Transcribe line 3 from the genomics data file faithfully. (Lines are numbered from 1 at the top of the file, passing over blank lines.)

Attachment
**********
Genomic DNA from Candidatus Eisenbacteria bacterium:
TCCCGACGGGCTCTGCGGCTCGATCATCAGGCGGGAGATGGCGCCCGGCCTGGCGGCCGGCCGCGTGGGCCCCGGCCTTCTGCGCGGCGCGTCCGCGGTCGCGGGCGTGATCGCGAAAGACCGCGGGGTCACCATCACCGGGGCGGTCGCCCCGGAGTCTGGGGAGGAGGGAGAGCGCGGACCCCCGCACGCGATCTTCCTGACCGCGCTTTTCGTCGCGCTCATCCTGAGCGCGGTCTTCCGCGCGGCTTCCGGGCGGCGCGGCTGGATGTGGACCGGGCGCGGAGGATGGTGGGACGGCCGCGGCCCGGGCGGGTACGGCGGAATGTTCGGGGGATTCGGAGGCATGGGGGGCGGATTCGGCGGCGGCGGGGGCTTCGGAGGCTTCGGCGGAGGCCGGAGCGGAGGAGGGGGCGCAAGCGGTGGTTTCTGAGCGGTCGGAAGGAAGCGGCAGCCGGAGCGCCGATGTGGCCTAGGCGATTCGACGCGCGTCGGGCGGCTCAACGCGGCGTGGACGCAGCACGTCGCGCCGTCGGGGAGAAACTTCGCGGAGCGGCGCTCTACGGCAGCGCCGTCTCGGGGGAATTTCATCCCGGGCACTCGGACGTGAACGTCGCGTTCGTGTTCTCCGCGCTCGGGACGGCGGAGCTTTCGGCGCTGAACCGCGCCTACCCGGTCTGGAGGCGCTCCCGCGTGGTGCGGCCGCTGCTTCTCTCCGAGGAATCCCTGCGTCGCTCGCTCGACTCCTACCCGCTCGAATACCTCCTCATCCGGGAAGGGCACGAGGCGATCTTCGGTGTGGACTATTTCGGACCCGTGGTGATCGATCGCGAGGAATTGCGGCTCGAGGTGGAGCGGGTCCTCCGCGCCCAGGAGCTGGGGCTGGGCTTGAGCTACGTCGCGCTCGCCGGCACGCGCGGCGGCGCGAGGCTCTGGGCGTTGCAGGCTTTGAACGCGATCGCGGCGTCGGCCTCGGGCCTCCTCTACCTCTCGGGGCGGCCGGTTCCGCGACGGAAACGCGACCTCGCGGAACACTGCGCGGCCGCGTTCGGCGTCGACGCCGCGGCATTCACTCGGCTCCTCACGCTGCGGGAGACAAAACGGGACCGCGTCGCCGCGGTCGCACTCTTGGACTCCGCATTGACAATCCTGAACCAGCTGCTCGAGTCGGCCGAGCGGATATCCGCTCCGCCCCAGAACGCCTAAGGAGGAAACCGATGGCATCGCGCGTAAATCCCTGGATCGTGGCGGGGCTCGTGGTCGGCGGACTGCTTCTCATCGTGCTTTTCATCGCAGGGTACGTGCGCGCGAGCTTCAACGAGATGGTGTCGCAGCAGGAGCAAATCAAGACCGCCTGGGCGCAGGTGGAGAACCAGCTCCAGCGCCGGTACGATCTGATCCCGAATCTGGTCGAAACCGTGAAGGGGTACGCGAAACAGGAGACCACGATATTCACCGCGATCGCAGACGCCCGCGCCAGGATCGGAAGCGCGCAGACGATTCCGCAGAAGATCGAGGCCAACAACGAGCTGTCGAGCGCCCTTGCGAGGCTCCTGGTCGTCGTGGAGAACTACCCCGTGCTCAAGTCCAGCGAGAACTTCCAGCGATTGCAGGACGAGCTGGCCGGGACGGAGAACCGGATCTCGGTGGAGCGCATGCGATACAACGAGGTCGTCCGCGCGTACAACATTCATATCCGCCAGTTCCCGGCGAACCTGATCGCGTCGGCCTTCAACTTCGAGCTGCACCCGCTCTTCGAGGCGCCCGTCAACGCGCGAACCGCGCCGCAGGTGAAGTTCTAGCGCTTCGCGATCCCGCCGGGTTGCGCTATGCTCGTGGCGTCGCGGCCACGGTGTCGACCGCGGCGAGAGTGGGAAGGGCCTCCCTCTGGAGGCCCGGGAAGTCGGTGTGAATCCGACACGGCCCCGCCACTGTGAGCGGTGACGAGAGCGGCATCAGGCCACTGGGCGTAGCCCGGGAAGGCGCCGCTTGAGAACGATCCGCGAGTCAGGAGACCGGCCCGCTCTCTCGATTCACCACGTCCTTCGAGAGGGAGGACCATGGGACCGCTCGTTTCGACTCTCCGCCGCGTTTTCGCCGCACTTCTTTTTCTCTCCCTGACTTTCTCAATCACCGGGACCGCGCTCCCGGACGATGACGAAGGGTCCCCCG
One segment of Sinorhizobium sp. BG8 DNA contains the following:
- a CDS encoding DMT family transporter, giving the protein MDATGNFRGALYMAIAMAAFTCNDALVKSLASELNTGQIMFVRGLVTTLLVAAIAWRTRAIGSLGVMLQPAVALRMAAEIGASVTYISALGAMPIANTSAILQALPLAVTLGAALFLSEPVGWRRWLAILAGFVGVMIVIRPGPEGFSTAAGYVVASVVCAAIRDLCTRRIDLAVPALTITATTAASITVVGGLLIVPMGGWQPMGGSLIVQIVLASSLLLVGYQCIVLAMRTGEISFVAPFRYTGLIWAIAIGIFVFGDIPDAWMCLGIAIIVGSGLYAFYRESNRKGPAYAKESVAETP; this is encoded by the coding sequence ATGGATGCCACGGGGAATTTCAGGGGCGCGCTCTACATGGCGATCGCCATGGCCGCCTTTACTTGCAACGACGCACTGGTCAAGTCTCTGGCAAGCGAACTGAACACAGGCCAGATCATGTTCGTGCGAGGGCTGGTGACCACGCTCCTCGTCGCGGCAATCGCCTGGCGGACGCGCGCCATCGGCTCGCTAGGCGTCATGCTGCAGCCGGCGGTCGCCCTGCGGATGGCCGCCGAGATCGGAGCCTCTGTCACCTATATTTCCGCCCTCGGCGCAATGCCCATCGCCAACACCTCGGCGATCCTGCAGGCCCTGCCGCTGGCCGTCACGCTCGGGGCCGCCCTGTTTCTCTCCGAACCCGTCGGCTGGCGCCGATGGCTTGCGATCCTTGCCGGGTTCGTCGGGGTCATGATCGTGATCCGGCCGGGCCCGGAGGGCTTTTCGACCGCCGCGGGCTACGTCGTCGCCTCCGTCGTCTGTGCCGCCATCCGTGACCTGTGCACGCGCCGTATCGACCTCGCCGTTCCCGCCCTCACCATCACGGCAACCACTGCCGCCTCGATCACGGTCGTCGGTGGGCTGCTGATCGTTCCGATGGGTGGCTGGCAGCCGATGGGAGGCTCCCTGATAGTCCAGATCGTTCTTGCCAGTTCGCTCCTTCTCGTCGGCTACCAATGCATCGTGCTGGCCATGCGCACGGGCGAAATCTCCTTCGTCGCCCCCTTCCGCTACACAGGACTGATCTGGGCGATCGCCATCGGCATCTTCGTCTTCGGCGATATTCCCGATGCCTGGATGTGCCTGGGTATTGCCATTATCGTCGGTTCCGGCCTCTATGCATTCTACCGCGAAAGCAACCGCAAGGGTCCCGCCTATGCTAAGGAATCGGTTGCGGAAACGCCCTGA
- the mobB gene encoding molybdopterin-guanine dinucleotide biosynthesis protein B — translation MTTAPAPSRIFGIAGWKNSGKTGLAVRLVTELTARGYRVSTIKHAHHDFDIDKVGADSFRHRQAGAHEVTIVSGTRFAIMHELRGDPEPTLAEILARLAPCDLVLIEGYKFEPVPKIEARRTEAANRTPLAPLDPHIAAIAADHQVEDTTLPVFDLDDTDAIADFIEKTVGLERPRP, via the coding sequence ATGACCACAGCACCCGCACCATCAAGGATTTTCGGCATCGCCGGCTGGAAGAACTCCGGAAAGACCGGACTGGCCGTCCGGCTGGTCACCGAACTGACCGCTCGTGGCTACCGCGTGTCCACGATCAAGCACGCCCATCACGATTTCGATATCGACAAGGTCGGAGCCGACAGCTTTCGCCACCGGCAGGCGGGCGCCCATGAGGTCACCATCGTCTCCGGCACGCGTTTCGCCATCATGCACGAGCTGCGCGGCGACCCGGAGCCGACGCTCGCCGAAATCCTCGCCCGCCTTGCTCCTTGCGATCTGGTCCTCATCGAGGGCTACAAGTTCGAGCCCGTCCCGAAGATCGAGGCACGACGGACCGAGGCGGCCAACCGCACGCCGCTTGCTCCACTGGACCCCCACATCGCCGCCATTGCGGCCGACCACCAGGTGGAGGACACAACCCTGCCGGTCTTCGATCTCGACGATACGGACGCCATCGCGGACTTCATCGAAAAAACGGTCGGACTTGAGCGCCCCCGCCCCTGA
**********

One segment of Sinorhizobium sp. BG8 DNA contains the following: